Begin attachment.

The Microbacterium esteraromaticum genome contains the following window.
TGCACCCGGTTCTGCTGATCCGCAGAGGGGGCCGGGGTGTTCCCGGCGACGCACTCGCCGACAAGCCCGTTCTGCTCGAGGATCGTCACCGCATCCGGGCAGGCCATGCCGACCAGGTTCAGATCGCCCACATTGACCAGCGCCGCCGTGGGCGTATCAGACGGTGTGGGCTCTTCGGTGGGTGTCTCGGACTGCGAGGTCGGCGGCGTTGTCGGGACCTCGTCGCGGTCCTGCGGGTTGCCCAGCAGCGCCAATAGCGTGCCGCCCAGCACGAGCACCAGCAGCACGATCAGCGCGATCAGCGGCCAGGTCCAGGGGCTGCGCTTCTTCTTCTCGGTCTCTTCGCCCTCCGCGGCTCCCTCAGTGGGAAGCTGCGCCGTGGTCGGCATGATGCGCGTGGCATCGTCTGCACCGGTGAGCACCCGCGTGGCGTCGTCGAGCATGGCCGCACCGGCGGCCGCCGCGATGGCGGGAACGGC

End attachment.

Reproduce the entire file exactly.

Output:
The Microbacterium esteraromaticum genome contains the following window.
TGCACCCGGTTCTGCTGATCCGCAGAGGGGGCCGGGGTGTTCCCGGCGACGCACTCGCCGACAAGCCCGTTCTGCTCGAGGATCGTCACCGCATCCGGGCAGGCCATGCCGACCAGGTTCAGATCGCCCACATTGACCAGCGCCGCCGTGGGCGTATCAGACGGTGTGGGCTCTTCGGTGGGTGTCTCGGACTGCGAGGTCGGCGGCGTTGTCGGGACCTCGTCGCGGTCCTGCGGGTTGCCCAGCAGCGCCAATAGCGTGCCGCCCAGCACGAGCACCAGCAGCACGATCAGCGCGATCAGCGGCCAGGTCCAGGGGCTGCGCTTCTTCTTCTCGGTCTCTTCGCCCTCCGCGGCTCCCTCAGTGGGAAGCTGCGCCGTGGTCGGCATGATGCGCGTGGCATCGTCTGCACCGGTGAGCACCCGCGTGGCGTCGTCGAGCATGGCCGCACCGGCGGCCGCCGCGATGGCGGGAACGGC